On the other hand, the shortest mass-start race at these Games is the 15 k skiathlon (honorable mention: the women’s relay, which is 4 x 5 kilometers and could very well feature a final leg that is much more of a head-to-head 5 k, not to mention that the sprint/team sprint course also has this profile for its final 500 meters). So there exist roughly 14.5 kilometers in which athletes may make a move before this final uphill. More broadly, while this article chose to focus on the final kilometer of each distance course as an arbitrary cutoff for purposes of taking analogous screenshots of course profiles (that is, while clearly the entire course is relevant for how the final kilometer skis, I had to set my parameters somewhere), note that the 800 meters immediately preceding the final Zhangjiakou uphill are nearly all downhill, with a substantial drop of roughly 50 vertical meters, so heavier skiers or better descenders could gain an insurmountable advantage on the flyweight athletes before this climb.
And more broadly still, it may be misleadingly reductive to focus on only the final half-kilometer of a 15-, 30-, or 50-kilometer mass-start race, when we’re talking about the world’s best athletes here, and they will all have a plan to use preceding sections of the course to their advantage, lessening if not obviating the implications of this one final uphill.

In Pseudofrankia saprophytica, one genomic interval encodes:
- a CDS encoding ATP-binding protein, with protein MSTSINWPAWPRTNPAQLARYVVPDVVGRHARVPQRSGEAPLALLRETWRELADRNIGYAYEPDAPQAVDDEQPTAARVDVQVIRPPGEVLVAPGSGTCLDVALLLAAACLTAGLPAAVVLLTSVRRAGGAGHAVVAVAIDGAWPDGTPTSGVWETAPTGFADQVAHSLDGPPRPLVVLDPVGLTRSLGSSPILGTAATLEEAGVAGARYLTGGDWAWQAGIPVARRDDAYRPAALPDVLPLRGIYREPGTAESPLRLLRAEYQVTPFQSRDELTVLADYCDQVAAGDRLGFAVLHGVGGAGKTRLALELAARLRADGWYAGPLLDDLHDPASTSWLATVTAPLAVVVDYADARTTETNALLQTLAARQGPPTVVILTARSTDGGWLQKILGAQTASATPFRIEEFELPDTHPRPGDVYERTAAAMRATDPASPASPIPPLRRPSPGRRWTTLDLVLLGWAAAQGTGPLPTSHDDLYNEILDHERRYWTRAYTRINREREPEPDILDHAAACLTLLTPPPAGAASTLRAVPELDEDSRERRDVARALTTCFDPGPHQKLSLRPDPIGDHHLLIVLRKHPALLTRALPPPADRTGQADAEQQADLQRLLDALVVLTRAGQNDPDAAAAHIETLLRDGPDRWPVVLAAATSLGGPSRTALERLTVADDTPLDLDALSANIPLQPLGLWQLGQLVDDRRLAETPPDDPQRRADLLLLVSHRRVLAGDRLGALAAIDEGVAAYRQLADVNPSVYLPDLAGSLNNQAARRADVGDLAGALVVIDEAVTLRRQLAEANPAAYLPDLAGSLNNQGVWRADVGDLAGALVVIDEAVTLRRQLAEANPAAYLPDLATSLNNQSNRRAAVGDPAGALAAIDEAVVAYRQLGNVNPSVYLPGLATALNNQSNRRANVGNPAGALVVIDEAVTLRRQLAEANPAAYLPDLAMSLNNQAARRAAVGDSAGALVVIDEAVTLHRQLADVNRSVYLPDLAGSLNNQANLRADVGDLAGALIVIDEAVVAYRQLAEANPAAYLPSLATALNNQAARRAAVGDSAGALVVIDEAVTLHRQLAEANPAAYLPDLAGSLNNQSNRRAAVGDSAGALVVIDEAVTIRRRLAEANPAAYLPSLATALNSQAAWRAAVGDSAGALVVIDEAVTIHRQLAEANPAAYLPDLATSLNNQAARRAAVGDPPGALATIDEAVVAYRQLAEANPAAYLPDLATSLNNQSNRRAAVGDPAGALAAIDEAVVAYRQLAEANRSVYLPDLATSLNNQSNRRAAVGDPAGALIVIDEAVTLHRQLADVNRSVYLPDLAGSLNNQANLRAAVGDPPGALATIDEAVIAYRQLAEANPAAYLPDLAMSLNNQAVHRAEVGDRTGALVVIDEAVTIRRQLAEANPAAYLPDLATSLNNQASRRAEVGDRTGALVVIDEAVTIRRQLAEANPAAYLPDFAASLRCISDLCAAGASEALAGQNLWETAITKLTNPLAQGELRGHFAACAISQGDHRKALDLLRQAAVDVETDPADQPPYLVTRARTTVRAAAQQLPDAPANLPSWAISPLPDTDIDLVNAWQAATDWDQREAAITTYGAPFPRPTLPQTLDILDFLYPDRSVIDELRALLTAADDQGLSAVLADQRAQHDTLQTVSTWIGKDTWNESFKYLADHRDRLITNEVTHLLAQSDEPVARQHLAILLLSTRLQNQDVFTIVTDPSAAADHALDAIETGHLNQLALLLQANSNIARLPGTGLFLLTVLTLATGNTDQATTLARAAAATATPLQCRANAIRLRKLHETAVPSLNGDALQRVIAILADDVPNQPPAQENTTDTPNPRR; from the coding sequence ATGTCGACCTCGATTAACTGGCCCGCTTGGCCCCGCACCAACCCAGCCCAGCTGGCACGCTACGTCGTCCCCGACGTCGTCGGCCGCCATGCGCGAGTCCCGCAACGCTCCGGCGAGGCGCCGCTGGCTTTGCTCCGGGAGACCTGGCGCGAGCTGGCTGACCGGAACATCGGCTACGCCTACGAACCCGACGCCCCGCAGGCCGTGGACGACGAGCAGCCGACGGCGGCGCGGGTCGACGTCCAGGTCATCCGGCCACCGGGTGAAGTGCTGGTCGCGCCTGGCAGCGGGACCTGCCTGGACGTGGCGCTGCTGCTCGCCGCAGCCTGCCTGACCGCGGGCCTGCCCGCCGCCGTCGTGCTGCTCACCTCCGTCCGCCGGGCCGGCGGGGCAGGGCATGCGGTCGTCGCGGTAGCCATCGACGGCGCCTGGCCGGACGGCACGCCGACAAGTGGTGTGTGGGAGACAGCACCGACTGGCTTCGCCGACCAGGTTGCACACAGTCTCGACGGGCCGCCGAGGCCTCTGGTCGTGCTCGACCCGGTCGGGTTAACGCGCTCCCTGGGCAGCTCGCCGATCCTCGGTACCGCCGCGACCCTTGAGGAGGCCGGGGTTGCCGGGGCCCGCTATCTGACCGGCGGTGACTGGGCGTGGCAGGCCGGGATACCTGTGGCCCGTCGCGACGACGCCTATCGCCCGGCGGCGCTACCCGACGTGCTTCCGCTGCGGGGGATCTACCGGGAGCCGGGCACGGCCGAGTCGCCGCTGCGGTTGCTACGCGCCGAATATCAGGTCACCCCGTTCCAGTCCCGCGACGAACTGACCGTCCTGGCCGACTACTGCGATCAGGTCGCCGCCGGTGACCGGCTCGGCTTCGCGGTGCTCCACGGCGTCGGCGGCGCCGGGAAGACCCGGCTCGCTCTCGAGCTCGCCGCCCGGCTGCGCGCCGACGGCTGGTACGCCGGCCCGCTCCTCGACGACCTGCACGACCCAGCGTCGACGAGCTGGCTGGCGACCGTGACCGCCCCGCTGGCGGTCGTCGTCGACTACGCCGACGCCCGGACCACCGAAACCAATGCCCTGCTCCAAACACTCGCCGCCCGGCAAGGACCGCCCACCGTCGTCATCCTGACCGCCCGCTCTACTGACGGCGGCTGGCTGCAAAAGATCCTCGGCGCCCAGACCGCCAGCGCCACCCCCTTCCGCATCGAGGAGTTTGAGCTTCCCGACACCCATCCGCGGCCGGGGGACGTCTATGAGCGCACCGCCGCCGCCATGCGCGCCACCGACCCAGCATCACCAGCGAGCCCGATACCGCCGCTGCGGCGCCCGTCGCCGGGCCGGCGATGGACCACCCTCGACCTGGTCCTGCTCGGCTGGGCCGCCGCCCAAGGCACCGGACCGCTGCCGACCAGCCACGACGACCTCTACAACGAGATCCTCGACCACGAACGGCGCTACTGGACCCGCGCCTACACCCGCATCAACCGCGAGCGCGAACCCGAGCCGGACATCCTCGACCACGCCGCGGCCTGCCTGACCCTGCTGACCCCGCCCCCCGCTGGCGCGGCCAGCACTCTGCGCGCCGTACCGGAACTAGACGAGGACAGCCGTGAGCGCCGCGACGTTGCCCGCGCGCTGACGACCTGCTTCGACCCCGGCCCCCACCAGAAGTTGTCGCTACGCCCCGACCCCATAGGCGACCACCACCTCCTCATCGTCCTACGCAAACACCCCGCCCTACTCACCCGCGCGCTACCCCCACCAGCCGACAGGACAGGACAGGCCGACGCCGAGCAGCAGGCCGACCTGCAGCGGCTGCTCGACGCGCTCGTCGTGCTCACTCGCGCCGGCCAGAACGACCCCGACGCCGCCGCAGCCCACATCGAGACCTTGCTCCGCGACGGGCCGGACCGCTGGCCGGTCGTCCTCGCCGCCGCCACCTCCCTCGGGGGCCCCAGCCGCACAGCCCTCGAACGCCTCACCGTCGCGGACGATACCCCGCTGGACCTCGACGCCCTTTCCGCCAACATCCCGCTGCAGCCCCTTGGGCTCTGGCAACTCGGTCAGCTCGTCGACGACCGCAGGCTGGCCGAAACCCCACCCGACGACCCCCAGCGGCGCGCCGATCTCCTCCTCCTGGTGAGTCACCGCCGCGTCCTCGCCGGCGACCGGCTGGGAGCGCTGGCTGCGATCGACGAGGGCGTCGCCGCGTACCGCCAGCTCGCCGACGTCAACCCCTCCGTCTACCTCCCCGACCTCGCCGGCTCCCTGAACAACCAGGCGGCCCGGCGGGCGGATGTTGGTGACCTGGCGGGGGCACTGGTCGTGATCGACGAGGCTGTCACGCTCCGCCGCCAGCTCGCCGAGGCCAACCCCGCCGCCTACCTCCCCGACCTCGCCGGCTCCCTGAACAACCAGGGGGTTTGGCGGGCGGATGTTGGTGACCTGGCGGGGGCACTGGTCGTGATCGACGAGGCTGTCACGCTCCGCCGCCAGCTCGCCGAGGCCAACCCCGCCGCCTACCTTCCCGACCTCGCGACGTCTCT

One commentator consulted by FasterSkier, Lex Treinen, took an “all of the above” approach when asked for his analysis of the implications of this course profile. Treinen is a former pro skier for APU who reached a national championship podium and multiple SuperTour podia during his racing career, was top American in the 2015 Birkie, and has provided commentary for both domestic and World Cup races, but now describes himself as a “substitute Polar Cubs coach [for the Anchorage Junior Nordic League youth skiing program] and amateur watercolorist.” (Treinen also has a day job as a reporter for Alaska Public Media; disclosure, he was a colleague of FasterSkier reporter Nat Herz until about a month ago.)
“It’s gonna be a tactical finish but not a crapshoot,” Treinen wrote to FasterSkier earlier this week. “There’s something for everyone in the last kilometer – a descent to bunch the group up, a kicker of an uphill for the fitness freaks, and then a grind for the drag racers into the finish chute.
“It’s hard to say what sort of racers it would favor,” Treinen continued. “I think there will be a lot of different ways you’ll see the last 500 meters play out, come-from-behinds, scuffles in the downhill, and grinders who wear out the field in the last stretch.”